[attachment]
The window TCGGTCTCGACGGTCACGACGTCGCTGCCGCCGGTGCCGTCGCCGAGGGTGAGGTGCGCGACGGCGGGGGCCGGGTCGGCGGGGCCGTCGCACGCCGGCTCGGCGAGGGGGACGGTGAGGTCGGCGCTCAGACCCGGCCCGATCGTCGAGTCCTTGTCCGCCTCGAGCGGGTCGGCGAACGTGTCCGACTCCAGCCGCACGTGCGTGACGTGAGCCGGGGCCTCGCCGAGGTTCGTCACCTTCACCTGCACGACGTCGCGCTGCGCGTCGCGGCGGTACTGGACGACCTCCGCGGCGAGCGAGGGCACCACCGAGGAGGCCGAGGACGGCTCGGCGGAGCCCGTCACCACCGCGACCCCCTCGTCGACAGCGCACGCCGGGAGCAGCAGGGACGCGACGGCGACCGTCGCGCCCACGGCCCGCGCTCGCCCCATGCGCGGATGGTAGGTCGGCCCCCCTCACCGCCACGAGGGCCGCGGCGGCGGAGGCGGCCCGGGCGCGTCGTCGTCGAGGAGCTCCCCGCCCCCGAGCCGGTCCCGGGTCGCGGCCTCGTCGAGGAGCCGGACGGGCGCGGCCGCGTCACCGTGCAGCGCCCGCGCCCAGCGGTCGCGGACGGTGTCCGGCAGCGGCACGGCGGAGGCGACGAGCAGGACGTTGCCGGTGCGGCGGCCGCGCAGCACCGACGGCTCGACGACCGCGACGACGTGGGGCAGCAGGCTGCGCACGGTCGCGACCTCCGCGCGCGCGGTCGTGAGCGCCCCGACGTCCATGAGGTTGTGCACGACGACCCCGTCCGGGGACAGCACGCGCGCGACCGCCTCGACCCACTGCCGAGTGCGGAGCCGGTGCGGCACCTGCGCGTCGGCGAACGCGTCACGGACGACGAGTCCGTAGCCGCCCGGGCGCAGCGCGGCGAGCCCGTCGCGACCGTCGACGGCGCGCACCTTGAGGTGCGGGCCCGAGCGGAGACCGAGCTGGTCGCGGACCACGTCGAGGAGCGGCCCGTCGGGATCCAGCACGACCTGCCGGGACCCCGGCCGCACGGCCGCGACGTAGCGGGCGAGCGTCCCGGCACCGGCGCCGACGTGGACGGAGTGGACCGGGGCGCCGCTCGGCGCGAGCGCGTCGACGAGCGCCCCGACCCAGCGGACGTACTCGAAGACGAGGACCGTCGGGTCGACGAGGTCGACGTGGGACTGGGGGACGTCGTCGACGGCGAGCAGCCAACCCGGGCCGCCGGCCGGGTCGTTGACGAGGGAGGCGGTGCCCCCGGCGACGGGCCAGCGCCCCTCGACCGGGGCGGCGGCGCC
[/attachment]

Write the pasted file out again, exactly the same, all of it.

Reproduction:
The window TCGGTCTCGACGGTCACGACGTCGCTGCCGCCGGTGCCGTCGCCGAGGGTGAGGTGCGCGACGGCGGGGGCCGGGTCGGCGGGGCCGTCGCACGCCGGCTCGGCGAGGGGGACGGTGAGGTCGGCGCTCAGACCCGGCCCGATCGTCGAGTCCTTGTCCGCCTCGAGCGGGTCGGCGAACGTGTCCGACTCCAGCCGCACGTGCGTGACGTGAGCCGGGGCCTCGCCGAGGTTCGTCACCTTCACCTGCACGACGTCGCGCTGCGCGTCGCGGCGGTACTGGACGACCTCCGCGGCGAGCGAGGGCACCACCGAGGAGGCCGAGGACGGCTCGGCGGAGCCCGTCACCACCGCGACCCCCTCGTCGACAGCGCACGCCGGGAGCAGCAGGGACGCGACGGCGACCGTCGCGCCCACGGCCCGCGCTCGCCCCATGCGCGGATGGTAGGTCGGCCCCCCTCACCGCCACGAGGGCCGCGGCGGCGGAGGCGGCCCGGGCGCGTCGTCGTCGAGGAGCTCCCCGCCCCCGAGCCGGTCCCGGGTCGCGGCCTCGTCGAGGAGCCGGACGGGCGCGGCCGCGTCACCGTGCAGCGCCCGCGCCCAGCGGTCGCGGACGGTGTCCGGCAGCGGCACGGCGGAGGCGACGAGCAGGACGTTGCCGGTGCGGCGGCCGCGCAGCACCGACGGCTCGACGACCGCGACGACGTGGGGCAGCAGGCTGCGCACGGTCGCGACCTCCGCGCGCGCGGTCGTGAGCGCCCCGACGTCCATGAGGTTGTGCACGACGACCCCGTCCGGGGACAGCACGCGCGCGACCGCCTCGACCCACTGCCGAGTGCGGAGCCGGTGCGGCACCTGCGCGTCGGCGAACGCGTCACGGACGACGAGTCCGTAGCCGCCCGGGCGCAGCGCGGCGAGCCCGTCGCGACCGTCGACGGCGCGCACCTTGAGGTGCGGGCCCGAGCGGAGACCGAGCTGGTCGCGGACCACGTCGAGGAGCGGCCCGTCGGGATCCAGCACGACCTGCCGGGACCCCGGCCGCACGGCCGCGACGTAGCGGGCGAGCGTCCCGGCACCGGCGCCGACGTGGACGGAGTGGACCGGGGCGCCGCTCGGCGCGAGCGCGTCGACGAGCGCCCCGACCCAGCGGACGTACTCGAAGACGAGGACCGTCGGGTCGACGAGGTCGACGTGGGACTGGGGGACGTCGTCGACGGCGAGCAGCCAACCCGGGCCGCCGGCCGGGTCGTTGACGAGGGAGGCGGTGCCCCCGGCGACGGGCCAGCGCCCCTCGACCGGGGCGGCGGCGCC